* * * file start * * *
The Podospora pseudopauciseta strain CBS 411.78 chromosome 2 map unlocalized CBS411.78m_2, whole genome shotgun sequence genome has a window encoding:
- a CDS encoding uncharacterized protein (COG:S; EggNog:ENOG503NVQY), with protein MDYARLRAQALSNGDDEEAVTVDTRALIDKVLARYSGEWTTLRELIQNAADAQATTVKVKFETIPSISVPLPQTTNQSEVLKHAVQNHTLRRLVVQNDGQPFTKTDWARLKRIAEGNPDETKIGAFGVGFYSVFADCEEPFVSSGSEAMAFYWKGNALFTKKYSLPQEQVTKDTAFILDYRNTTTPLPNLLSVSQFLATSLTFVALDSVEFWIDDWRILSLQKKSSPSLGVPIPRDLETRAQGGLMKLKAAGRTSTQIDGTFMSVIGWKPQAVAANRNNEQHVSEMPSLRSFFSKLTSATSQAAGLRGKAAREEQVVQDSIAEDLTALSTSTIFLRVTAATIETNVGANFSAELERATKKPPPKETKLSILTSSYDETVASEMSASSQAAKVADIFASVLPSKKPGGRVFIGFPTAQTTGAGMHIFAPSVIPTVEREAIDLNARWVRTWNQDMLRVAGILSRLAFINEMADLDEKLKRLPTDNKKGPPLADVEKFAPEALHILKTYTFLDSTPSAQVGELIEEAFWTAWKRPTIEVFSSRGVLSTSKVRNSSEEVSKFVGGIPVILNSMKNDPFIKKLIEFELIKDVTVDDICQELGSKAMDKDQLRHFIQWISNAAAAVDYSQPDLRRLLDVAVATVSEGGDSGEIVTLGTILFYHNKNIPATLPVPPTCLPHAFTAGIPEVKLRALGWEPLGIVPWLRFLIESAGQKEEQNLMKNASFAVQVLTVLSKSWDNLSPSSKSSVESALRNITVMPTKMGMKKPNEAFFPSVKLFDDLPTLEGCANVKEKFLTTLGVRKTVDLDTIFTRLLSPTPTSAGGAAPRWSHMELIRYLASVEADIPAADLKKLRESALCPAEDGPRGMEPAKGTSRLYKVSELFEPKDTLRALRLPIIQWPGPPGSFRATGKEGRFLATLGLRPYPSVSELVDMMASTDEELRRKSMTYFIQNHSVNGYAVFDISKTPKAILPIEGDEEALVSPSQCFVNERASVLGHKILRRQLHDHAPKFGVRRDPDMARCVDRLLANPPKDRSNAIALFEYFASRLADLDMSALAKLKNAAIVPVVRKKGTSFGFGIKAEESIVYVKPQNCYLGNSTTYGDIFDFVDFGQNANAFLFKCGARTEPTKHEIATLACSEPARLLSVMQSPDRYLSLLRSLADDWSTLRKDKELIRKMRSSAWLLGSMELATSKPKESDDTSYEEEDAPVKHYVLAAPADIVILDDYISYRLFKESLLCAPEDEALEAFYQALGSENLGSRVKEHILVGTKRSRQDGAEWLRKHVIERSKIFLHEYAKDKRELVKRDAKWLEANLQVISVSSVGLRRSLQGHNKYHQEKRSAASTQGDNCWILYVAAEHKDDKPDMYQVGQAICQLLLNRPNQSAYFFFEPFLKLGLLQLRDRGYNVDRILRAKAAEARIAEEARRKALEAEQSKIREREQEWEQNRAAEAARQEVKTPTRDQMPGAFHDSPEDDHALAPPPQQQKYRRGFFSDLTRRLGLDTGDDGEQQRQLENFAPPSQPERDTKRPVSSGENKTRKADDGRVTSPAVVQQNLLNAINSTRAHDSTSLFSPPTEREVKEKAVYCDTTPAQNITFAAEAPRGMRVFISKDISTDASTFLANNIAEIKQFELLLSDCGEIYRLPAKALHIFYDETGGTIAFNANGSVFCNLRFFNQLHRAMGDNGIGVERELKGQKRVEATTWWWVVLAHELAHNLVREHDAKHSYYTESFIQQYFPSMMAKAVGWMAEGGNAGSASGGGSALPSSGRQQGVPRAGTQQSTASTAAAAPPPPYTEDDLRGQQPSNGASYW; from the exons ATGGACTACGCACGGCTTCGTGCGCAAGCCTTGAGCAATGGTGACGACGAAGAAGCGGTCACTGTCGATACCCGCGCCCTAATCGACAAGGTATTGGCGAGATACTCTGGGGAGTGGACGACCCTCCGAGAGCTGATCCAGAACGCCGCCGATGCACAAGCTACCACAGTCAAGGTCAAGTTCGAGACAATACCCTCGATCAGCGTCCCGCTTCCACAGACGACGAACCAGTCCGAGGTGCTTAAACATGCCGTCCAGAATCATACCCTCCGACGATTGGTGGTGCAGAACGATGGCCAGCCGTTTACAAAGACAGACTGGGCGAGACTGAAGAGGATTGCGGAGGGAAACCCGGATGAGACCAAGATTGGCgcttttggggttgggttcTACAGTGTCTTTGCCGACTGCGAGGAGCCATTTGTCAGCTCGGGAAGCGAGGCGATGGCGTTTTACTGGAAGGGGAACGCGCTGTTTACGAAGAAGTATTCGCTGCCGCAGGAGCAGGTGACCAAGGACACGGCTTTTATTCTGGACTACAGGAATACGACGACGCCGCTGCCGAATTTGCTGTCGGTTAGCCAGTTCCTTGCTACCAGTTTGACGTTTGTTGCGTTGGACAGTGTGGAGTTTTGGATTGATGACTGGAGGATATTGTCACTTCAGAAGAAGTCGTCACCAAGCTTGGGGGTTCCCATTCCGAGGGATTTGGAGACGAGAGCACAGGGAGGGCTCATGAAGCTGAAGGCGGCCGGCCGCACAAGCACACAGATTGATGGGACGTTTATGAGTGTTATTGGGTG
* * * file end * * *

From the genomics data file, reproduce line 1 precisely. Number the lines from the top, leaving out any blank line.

The Podospora pseudopauciseta strain CBS 411.78 chromosome 2 map unlocalized CBS411.78m_2, whole genome shotgun sequence genome has a window encoding: